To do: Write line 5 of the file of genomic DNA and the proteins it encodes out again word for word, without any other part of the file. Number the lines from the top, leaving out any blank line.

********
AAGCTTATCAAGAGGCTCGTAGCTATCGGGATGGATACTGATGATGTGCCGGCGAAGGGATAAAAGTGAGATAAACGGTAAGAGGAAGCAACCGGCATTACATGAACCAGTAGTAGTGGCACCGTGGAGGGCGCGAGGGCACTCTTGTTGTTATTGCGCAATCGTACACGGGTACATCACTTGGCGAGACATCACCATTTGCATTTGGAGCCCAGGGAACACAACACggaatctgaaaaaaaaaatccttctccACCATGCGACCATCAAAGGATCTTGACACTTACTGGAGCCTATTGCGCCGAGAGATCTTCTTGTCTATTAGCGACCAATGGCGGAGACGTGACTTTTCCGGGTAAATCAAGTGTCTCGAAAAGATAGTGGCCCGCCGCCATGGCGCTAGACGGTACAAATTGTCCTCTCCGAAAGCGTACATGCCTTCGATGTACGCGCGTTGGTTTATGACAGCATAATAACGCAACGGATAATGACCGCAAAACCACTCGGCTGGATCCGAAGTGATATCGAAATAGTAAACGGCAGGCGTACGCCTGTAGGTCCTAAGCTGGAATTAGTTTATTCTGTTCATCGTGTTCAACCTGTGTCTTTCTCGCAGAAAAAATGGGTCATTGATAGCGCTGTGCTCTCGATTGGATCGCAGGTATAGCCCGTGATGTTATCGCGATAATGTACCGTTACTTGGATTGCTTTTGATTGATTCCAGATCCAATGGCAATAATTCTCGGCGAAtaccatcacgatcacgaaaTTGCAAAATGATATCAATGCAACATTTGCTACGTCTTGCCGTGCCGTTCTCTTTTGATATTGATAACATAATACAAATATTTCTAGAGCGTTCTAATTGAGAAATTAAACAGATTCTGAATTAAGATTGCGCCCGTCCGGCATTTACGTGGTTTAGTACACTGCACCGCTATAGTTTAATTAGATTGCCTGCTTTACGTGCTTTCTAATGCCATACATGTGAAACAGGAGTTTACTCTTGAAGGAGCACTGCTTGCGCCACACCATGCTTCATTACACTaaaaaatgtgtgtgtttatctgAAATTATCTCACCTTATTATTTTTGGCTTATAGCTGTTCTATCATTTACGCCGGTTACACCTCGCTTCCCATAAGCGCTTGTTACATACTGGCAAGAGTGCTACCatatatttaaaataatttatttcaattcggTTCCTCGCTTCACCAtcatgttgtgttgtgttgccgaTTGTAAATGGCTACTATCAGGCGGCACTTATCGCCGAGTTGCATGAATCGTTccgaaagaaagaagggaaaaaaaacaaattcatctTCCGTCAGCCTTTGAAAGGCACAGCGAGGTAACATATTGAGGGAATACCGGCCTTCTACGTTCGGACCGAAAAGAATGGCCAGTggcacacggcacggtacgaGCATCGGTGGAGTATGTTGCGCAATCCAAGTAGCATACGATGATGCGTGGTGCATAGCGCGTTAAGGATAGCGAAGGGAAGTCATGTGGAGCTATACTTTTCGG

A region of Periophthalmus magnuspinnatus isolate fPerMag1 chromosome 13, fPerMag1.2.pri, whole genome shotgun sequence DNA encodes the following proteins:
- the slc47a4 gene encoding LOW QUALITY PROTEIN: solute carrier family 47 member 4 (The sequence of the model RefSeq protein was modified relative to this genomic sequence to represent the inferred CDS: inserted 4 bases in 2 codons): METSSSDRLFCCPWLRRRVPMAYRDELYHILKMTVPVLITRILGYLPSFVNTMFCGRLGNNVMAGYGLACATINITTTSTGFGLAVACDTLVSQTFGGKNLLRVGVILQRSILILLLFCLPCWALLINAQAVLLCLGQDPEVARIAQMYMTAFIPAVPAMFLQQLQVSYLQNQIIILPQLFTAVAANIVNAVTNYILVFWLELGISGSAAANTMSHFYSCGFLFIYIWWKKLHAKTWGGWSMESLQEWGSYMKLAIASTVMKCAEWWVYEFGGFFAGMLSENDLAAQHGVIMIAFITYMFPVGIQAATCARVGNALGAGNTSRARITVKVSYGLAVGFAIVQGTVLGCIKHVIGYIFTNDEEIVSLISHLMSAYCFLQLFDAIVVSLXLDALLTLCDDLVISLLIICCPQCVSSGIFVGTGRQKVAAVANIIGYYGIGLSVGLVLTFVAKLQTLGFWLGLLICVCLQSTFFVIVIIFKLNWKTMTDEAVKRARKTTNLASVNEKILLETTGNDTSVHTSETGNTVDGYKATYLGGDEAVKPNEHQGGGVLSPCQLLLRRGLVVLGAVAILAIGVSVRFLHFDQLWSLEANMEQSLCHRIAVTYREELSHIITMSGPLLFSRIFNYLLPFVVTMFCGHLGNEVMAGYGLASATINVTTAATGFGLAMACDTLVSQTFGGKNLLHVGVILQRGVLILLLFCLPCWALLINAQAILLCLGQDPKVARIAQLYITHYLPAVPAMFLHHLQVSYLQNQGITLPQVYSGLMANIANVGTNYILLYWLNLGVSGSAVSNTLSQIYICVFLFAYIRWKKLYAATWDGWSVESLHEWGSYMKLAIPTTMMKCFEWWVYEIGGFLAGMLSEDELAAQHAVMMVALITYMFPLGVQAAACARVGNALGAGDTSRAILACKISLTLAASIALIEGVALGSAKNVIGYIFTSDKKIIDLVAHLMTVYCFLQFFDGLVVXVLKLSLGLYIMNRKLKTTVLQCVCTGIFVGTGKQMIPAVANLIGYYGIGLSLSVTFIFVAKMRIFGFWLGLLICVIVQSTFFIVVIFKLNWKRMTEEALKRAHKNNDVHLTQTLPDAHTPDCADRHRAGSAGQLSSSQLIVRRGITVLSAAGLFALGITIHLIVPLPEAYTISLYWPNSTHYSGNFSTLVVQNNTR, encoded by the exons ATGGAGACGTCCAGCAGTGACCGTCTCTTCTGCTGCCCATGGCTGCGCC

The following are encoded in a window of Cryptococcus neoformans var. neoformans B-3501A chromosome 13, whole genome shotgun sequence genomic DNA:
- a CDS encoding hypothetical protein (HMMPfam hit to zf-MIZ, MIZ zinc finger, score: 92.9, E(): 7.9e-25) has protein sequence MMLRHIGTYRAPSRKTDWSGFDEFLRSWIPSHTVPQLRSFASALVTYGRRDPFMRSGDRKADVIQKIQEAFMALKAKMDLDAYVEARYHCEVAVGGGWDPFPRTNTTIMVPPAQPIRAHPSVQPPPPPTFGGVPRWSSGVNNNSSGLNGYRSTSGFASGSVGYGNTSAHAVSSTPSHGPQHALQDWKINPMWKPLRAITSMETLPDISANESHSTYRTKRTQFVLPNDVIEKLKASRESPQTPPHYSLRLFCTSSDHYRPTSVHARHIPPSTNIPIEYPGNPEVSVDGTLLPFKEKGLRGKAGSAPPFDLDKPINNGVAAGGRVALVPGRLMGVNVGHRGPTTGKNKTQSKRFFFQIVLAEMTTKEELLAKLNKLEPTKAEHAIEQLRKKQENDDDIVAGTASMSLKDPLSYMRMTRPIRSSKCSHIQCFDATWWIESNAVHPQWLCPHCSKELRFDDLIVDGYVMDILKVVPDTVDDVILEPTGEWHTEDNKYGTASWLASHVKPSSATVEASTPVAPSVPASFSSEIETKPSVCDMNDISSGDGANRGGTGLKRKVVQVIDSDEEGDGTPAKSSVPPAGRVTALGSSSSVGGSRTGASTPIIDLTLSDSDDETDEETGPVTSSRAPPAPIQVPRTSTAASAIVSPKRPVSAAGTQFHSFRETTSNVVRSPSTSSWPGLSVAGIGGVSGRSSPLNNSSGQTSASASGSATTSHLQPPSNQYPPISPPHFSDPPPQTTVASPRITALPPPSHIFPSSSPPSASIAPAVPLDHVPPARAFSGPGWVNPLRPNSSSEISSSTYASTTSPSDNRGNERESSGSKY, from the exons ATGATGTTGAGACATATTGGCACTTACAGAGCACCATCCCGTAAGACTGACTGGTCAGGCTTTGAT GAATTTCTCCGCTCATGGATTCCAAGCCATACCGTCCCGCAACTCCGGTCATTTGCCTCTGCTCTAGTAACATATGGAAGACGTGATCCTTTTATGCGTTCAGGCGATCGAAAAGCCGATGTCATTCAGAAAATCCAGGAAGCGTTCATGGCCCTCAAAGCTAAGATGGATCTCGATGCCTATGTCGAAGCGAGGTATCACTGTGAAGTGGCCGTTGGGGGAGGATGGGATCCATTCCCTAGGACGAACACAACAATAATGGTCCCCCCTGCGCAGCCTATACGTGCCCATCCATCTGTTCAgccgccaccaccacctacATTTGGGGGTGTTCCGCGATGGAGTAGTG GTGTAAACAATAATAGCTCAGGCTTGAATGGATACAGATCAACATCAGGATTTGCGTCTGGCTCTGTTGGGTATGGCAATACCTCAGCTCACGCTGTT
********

- a CDS encoding hypothetical protein (HMMPfam hit to zf-MIZ, MIZ zinc finger, score: 92.9, E(): 7.9e-25) has protein sequence MMLRHIGTYRAPSRKTDWSGFDEFLRSWIPSHTVPQLRSFASALVTYGRRDPFMRSGDRKADVIQKIQEAFMALKAKMDLDAYVEARYHCEVAVGGGWDPFPRTNTTIMVPPAQPIRAHPSVQPPPPPTFGGVPRWSSGVNNNSSGLNGYRSTSGFASGSVGYGNTSAHAVSSTPSHGPQHALQDWKINPMWKPLRAITSMETLPDISANESHSTYRTKRTQFVLPNDVIEKLKASRESPQTPPHYSLRLFCTSSDHYRPTSVHARHIPPSTNIPIEYPGNPEVSVDGTLLPFKEKGLRGKAGSAPPFDLDKPINNGVAAGGRVALVPGRLMGVNVGHRGPTTGKNKTQSKRFFFQIVLAEMTTKEELLAKLNKLEPTKAEHAIEQLRKKQENDDDIVAGTASMSLKDPLSYMRMTRPIRSSKCSHIQCFDATWWIESNAVHPQWLCPHCSKELRFDDLIVDGYVMDILKVVPDTVDDVILEPTGEWHTEDNKYGTASWLASHVKPSSATVEASTPVAPSVPASFSSEIETKPSVCDMNDISSGDGANRGGTGLKRKVVQVIDSDEEGDGTPAKSSVPPAGRVTALGSSSSVGGSRTGASTPIIDLTLSDSDDETDEETGPVTSSRAPPAPIQVPRTSTAASAIVSPKRPVSAAGTQFHSFRETTSNVVRSPSTSSWPGLSVAGIGGVSGRSSPLNNSSGQTSASASGSATTSHLQPPSNQYPPISPPHFSDPPPQTTVASPRITALPPPSHIFPSSSPPSASIAPAVPLDHVPPARAFSGPGWVNPLRPNSSSEISSSTYASTTSPSDNRGNERESSGSKY, from the exons ATGATGTTGAGACATATTGGCACTTACAGAGCACCATCCCGTAAGACTGACTGGTCAGGCTTTGAT GAATTTCTCCGCTCATGGATTCCAAGCCATACCGTCCCGCAACTCCGGTCATTTGCCTCTGCTCTAGTAACATATGGAAGACGTGATCCTTTTATGCGTTCAGGCGATCGAAAAGCCGATGTCATTCAGAAAATCCAGGAAGCGTTCATGGCCCTCAAAGCTAAGATGGATCTCGATGCCTATGTCGAAGCGAGGTATCACTGTGAAGTGGCCGTTGGGGGAGGATGGGATCCATTCCCTAGGACGAACACAACAATAATGGTCCCCCCTGCGCAGCCTATACGTGCCCATCCATCTGTTCAgccgccaccaccacctacATTTGGGGGTGTTCCGCGATGGAGTAGTG GTGTAAACAATAATAGCTCAGGCTTGAATGGATACAGATCAACATCAGGATTTGCGTCTGGCTCTGTTGGGTATGGCAATACCTCAGCTCACGCTGTT